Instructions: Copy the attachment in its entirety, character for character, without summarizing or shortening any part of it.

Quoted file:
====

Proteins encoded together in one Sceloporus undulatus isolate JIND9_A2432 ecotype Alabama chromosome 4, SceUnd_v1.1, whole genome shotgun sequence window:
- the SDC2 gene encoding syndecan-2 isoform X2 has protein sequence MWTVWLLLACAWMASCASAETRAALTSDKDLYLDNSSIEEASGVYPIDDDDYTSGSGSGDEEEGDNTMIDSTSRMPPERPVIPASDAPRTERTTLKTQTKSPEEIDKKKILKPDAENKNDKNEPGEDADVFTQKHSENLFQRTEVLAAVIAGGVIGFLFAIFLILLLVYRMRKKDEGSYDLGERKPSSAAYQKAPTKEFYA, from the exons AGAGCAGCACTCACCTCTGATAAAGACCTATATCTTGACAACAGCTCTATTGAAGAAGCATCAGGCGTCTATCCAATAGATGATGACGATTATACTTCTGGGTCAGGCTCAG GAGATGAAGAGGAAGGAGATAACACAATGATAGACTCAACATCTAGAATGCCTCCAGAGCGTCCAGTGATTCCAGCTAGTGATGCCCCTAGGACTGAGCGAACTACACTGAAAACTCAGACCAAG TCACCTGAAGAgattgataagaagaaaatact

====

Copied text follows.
Proteins encoded together in one Sceloporus undulatus isolate JIND9_A2432 ecotype Alabama chromosome 4, SceUnd_v1.1, whole genome shotgun sequence window:
- the SDC2 gene encoding syndecan-2 isoform X2 has protein sequence MWTVWLLLACAWMASCASAETRAALTSDKDLYLDNSSIEEASGVYPIDDDDYTSGSGSGDEEEGDNTMIDSTSRMPPERPVIPASDAPRTERTTLKTQTKSPEEIDKKKILKPDAENKNDKNEPGEDADVFTQKHSENLFQRTEVLAAVIAGGVIGFLFAIFLILLLVYRMRKKDEGSYDLGERKPSSAAYQKAPTKEFYA, from the exons AGAGCAGCACTCACCTCTGATAAAGACCTATATCTTGACAACAGCTCTATTGAAGAAGCATCAGGCGTCTATCCAATAGATGATGACGATTATACTTCTGGGTCAGGCTCAG GAGATGAAGAGGAAGGAGATAACACAATGATAGACTCAACATCTAGAATGCCTCCAGAGCGTCCAGTGATTCCAGCTAGTGATGCCCCTAGGACTGAGCGAACTACACTGAAAACTCAGACCAAG TCACCTGAAGAgattgataagaagaaaatact